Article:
Source: property developer Einar Mattsson
The introduction of new technologies in the residential and construction industry is currently too slow if the targets set out for energy efficiency are to be reached. To build a sustainable and resource efficient society, long-term is needed, particularly with respect to the built environment. Dynamic cities with flexible buildings that can fulfil the resident preferences of tomorrow – in addition to those of today – are crucial. This flexibility requires greater investment in research and development of products and services that decrease resource use and contribute to increased business and exports.
KTH Live-In Lab is a way of taking action. KTH Live-In Lab is intended as the node for investment and risk management that is needed in the end phase of product/service/process development for large-scale dissemination. Allowing industry, academia and society to collaborate in an open and neutral testbed can lower and redistribute risk, uncertainty and costs in a way that allows for greater impact. The products and services can be tested, not only technologically but also economically and environmentally. Technology-specific models can be tested and developed, rules and norms can be tested, questioned and reworked; all to allow for tomorrows form of living to be redefined and improved through an increased innovation rate.
The KTH Live-In Lab is a platform for research, testing and education to promote innovation in the building sector and consists of both virtual and physical test environments. The Live-In Lab KTH and Einar Mattsson Testbed are housed in three residential buildings, currently in the commissioning phase, for 300 studio apartments located in the main campus at KTH in Stockholm. Heating to the buildings is provided by ground-source heat pumps. Heat is distributed airborne to the apartments through thermally activated building slabs that provide ventilation and heat distribution at the same time. Electricity is generated locally with photovoltaic (PV) panels installed on the flat roof with the possibility to install storage systems, in particular batteries for electricity. Heat from domestic hot water is recovered with a wastewater heat recovery system.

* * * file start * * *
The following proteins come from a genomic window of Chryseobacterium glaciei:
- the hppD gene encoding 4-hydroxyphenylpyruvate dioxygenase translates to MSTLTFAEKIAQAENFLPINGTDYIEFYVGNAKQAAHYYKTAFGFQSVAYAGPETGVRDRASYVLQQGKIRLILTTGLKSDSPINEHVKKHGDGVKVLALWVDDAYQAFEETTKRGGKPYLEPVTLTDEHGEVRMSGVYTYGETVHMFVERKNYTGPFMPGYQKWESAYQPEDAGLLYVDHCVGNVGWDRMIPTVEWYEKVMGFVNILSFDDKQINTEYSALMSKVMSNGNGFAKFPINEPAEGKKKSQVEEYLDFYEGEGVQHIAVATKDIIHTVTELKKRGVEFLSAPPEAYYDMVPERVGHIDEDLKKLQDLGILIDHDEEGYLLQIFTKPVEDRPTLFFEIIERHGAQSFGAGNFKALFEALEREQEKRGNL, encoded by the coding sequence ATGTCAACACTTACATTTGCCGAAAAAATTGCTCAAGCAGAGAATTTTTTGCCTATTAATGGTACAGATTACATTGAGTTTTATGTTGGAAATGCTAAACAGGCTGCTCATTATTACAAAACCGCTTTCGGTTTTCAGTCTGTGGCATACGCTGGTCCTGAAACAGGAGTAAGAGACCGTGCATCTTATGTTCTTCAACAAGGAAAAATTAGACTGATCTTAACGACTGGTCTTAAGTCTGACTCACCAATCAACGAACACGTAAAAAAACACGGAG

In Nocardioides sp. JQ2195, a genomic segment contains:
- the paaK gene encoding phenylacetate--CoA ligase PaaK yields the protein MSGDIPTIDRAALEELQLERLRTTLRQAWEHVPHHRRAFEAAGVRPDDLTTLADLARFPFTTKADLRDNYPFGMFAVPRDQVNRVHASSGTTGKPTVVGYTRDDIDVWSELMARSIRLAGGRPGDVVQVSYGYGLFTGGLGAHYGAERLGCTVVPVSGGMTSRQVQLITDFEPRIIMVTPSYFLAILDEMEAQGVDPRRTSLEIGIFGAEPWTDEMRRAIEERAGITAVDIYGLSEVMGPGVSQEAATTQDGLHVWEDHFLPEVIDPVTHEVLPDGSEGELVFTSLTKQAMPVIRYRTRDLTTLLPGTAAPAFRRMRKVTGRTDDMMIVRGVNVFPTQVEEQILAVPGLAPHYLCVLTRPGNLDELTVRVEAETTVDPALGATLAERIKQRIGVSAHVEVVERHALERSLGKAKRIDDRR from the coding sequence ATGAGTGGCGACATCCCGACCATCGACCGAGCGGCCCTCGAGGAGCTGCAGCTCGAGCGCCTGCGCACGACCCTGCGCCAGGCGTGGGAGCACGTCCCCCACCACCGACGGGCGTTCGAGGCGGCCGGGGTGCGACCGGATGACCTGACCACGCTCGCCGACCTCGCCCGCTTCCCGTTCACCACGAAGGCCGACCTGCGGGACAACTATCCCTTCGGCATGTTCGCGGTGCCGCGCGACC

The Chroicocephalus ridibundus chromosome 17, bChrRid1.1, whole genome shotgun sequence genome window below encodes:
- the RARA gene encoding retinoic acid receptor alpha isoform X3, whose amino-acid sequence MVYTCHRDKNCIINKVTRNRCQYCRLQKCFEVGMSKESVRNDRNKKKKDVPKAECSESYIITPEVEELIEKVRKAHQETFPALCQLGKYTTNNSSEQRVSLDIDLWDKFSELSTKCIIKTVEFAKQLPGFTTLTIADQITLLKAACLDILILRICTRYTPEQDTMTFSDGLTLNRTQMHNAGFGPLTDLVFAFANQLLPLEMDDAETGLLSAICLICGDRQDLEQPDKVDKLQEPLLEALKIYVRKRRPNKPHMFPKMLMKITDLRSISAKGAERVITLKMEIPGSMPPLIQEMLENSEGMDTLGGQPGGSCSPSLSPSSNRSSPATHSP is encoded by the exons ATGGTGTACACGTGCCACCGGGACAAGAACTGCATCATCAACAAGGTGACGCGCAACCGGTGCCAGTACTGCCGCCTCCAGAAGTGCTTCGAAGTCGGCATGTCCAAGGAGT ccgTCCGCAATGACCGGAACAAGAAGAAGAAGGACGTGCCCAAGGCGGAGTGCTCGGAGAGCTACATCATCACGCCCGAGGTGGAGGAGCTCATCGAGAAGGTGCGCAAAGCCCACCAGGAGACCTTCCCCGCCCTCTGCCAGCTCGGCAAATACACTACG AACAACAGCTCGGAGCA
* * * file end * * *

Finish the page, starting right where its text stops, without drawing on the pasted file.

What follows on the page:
Research institutions and companies with projects ideas related to sustainable buildings are encouraged to send an application through the dedicated webpage, https://www.liveinlab.kth.se/en/engagera-dig-i-kth-l. Although the Live-In Lab does not provide direct financing for research, it offers a unique opportunity for testing, collaboration, co-financing facilitation exchange of expertise.
The KTH Live-In Lab is a long-term project, spanning several years from now.
Jonas Anund Vogel
Involved UrbanT members
Link to the project website
Presentations, published reports any other dissemination materials